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Using WPF with F#

by Gregor Uhlenheuer on November 22, 2011

I just recently tried to build a small WPF application in F# and although Visual Studio 2010 does not provide great support for WPF in concerns of F# the experience was not as bad as expected.

I will give you a short walkthrough on how to create a new F# project in Visual Studio and how to use WPF in there.

Create a new project

The first thing you have to do is to create a new F# application in Visual Studio.

  1. Use File → New → Project… to create a new project
  2. Select Visual F# → F# Application
  3. Add the following additional references:
    • PresentationCore
    • PresentationFramework
    • System.Xaml
    • System.Xml
    • WindowsBase
  4. Open the Properties of your newly created project

  5. Select Windows Application as Output type (in the Application tab)

Application’s entry point

Basically you are now ready to start hacking a fine WPF application in F#. In order to define your application’s entry point you may want to add the following lines in your main source file:

namespace WpfSharpProject
open System
open System.Windows

module Program =

    [<STAThread>]
    [<EntryPoint>]
    let main args =
        SharpWindow().Run()

Helper functions

In order to conveniently handle the WPF controls I found a few helper functions to be very handy:

open System
open Microsoft.FSharp.Control

module Utils =

    /// Create a new window instance from the given XAML filename
    let window assembly name
        let uri = sprintf "/%s;component/%s" assembly name
        Application.LoadComponent(new Uri(uri, UriKind.Relative)) :?> Window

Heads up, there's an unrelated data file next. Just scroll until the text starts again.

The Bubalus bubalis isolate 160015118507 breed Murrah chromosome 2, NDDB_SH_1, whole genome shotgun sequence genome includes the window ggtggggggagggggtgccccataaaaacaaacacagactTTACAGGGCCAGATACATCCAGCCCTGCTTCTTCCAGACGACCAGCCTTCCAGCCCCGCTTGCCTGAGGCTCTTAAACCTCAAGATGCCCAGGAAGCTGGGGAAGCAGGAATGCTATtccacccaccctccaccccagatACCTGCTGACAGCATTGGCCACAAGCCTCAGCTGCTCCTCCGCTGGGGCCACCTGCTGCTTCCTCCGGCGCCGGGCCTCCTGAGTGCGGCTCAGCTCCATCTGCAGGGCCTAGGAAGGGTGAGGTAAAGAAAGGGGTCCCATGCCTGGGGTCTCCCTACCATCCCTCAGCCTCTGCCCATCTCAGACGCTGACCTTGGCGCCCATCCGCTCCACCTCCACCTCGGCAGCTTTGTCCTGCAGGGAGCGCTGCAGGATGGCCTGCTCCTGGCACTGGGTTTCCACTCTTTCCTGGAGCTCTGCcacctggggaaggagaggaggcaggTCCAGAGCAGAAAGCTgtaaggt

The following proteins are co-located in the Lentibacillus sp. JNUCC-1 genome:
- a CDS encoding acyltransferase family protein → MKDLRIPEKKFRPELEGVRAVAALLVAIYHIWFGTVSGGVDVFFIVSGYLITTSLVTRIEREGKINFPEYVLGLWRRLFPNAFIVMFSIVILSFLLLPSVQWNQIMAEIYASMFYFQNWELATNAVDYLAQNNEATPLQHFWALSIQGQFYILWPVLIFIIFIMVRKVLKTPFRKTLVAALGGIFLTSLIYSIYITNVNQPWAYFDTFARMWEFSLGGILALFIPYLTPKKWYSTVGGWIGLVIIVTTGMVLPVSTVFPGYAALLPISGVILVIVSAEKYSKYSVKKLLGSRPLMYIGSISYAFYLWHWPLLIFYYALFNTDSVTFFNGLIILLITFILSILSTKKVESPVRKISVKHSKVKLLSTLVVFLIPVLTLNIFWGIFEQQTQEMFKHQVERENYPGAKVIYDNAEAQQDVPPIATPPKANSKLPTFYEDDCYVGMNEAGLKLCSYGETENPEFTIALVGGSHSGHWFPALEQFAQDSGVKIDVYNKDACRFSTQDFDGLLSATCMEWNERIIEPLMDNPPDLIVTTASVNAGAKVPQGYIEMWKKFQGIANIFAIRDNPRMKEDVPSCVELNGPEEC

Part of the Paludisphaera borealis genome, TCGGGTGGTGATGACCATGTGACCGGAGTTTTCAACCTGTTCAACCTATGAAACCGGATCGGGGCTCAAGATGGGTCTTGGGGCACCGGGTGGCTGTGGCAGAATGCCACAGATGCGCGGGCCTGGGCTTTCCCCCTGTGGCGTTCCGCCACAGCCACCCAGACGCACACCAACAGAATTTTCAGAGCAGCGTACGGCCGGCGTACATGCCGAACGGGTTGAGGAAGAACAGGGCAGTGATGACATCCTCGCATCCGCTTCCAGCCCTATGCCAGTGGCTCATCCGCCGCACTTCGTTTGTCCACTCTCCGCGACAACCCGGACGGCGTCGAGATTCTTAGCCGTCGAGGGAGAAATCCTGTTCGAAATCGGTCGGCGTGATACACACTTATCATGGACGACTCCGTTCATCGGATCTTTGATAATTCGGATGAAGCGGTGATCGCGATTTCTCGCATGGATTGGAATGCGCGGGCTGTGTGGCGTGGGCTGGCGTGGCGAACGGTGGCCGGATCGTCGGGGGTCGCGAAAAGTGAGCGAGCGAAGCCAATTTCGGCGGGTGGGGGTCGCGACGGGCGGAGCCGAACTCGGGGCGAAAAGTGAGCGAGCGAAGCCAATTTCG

/// Find the resource with the given name
    let (?) (window : Window) name =
        window.FindName name |> unbox

    /// Imitate the C# event handler syntax
    let inline (+=) (event : IEvent<_, _>) handler =
        (event :> IDelegateEvent<_>).AddHandler(RoutedEventHandler(handler))

Create a window

The last thing you have to do is to create a new XAML file, add its BuildAction to Resource and add the matching code-behind F# source file. You find a small example down below:

<!-- File: SharpWindow.xaml -->
<Window xmlns="http://schemas.microsoft.com/winfx/2006/xaml/presentation"
        xmlns:x="http://schemas.microsoft.com/winfx/2006/xaml"
        Width="500" Height="400"
        Title="SharpWindow">
    <Grid>
        <Grid.ColumnDefinitions>
            <ColumnDefinition Width="Auto"/>
            <ColumnDefinition/>
        </Grid.ColumnDefinitions>

        <!-- ... -->

    </Grid>
</Window>

The code-behind F# source file:

// File: SharpWindow.xaml.fs
namespace WpfSharpProject
open System.Windows
open System.Windows.Controls
open System.Windows.Data

type SharpWindow private (xaml : Window) as this =

    // associate a few controls
    let quit : Button = xaml?quitBtn
    let import : Button = xaml?importBtn
    let export : Button = xaml?exportBtn

    // connect a few event handlers
    do
        quit.Click += this.quitClick
        import.Click += this.importClick
        export.Click += this.exportClick

    new () =
        SharpWindow(window "WpfSharpProject" "SharpWindow.xaml")

    member this.Run() =
        (new Application()).Run xaml

    member this.quitClick sender args =
        xaml.Close()

    // ...

That’s pretty much all you need to get started with your WPF hacking in F#. I was very surprised how the creation of a small application like this was not much more complicated than it would have been in C#.

So you don’t have to be too frightened by Visual Studio 2010 not shipping a builtin project template or sophisticated support for WPF and try it out yourself!

References

This post is tagged with f#, wpf, .net and programming